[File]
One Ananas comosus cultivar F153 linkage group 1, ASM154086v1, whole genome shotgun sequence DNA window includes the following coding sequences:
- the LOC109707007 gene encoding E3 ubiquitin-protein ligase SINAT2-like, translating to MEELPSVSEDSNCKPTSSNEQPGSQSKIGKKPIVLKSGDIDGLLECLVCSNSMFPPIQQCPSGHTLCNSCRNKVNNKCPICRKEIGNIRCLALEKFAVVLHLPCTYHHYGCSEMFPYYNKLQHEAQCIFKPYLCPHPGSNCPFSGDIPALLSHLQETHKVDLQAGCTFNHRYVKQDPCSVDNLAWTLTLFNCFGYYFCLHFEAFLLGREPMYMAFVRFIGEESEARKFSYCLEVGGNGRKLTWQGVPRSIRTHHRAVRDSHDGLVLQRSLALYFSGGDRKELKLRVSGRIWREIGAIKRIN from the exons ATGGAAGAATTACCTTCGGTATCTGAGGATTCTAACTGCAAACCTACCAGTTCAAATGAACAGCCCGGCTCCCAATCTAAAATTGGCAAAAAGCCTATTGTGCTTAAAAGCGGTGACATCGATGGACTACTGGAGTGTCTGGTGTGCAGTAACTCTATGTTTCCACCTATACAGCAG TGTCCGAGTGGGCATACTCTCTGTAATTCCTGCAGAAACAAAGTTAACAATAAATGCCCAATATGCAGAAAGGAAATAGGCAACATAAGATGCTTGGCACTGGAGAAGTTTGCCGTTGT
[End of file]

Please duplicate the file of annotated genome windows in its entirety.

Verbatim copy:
One Ananas comosus cultivar F153 linkage group 1, ASM154086v1, whole genome shotgun sequence DNA window includes the following coding sequences:
- the LOC109707007 gene encoding E3 ubiquitin-protein ligase SINAT2-like, translating to MEELPSVSEDSNCKPTSSNEQPGSQSKIGKKPIVLKSGDIDGLLECLVCSNSMFPPIQQCPSGHTLCNSCRNKVNNKCPICRKEIGNIRCLALEKFAVVLHLPCTYHHYGCSEMFPYYNKLQHEAQCIFKPYLCPHPGSNCPFSGDIPALLSHLQETHKVDLQAGCTFNHRYVKQDPCSVDNLAWTLTLFNCFGYYFCLHFEAFLLGREPMYMAFVRFIGEESEARKFSYCLEVGGNGRKLTWQGVPRSIRTHHRAVRDSHDGLVLQRSLALYFSGGDRKELKLRVSGRIWREIGAIKRIN from the exons ATGGAAGAATTACCTTCGGTATCTGAGGATTCTAACTGCAAACCTACCAGTTCAAATGAACAGCCCGGCTCCCAATCTAAAATTGGCAAAAAGCCTATTGTGCTTAAAAGCGGTGACATCGATGGACTACTGGAGTGTCTGGTGTGCAGTAACTCTATGTTTCCACCTATACAGCAG TGTCCGAGTGGGCATACTCTCTGTAATTCCTGCAGAAACAAAGTTAACAATAAATGCCCAATATGCAGAAAGGAAATAGGCAACATAAGATGCTTGGCACTGGAGAAGTTTGCCGTTGT